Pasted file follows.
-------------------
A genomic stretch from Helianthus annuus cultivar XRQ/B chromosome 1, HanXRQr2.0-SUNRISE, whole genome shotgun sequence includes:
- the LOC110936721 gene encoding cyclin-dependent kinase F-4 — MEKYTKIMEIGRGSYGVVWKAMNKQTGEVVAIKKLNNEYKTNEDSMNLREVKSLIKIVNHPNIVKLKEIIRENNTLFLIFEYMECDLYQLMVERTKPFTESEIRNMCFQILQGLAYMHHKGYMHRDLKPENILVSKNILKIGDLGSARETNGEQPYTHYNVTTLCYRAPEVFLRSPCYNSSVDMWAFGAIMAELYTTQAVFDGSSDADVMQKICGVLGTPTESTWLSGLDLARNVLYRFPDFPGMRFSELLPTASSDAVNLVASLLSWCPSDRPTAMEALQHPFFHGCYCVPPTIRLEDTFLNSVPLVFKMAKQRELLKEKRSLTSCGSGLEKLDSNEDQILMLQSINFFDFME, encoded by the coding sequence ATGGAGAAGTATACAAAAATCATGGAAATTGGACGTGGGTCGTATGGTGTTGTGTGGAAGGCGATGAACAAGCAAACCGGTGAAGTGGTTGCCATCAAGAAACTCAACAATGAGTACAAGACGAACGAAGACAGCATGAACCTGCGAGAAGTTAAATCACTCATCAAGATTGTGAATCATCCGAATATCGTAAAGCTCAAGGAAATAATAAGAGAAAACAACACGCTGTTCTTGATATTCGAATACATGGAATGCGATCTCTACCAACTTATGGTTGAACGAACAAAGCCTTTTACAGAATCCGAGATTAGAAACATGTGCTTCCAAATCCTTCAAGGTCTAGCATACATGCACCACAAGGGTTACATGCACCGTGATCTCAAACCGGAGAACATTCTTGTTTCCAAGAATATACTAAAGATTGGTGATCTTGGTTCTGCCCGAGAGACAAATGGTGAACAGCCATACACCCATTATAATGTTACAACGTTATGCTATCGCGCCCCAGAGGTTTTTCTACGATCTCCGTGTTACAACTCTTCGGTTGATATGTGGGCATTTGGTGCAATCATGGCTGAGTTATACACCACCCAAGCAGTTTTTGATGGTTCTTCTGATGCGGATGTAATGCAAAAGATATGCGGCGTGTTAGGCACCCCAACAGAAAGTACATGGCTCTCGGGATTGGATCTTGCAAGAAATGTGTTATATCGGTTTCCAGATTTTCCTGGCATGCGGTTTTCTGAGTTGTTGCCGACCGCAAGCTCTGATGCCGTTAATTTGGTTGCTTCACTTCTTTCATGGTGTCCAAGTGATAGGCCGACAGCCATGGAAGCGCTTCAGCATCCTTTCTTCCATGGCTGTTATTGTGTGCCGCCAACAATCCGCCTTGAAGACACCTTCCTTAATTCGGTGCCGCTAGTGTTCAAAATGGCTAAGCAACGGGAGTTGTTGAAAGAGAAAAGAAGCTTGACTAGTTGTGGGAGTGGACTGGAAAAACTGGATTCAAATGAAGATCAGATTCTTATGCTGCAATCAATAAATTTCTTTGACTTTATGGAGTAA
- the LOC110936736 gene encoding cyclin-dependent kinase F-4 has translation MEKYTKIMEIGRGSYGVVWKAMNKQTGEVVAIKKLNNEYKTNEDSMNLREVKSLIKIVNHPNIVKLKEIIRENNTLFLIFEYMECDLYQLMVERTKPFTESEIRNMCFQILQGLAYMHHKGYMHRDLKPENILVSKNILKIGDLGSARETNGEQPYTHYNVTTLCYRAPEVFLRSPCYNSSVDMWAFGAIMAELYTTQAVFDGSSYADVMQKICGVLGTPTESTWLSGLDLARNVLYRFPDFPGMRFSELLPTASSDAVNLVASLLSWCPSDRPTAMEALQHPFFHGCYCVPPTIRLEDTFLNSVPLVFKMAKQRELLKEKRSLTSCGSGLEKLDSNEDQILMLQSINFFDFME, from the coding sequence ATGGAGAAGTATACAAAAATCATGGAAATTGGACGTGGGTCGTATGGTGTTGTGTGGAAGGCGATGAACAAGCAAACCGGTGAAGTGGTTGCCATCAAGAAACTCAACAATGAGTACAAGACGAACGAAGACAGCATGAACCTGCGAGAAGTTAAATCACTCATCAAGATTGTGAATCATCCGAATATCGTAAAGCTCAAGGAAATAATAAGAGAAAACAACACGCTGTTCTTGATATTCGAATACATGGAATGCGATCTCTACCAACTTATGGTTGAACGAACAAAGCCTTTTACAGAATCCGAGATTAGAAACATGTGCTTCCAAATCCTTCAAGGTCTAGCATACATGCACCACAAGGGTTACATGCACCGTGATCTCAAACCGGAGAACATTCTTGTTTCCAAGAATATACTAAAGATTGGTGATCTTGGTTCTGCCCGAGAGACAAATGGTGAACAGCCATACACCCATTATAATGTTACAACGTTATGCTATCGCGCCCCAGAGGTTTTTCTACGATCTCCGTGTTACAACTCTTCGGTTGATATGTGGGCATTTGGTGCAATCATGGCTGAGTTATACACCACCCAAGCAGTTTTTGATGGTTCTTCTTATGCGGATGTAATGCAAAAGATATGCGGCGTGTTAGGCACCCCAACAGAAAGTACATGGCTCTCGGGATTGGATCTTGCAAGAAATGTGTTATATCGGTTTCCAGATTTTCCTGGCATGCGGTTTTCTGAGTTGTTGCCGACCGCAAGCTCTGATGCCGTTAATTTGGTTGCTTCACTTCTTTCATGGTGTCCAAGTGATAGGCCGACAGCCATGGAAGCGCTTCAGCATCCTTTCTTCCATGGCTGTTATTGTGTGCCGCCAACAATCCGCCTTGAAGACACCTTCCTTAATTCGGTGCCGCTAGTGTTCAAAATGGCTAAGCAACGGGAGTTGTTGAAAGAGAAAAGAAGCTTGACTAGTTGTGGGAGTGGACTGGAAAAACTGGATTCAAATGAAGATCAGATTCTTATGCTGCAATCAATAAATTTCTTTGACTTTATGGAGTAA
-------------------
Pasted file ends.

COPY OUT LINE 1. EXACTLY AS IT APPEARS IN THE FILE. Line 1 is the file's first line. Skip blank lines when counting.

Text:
A genomic stretch from Helianthus annuus cultivar XRQ/B chromosome 1, HanXRQr2.0-SUNRISE, whole genome shotgun sequence includes: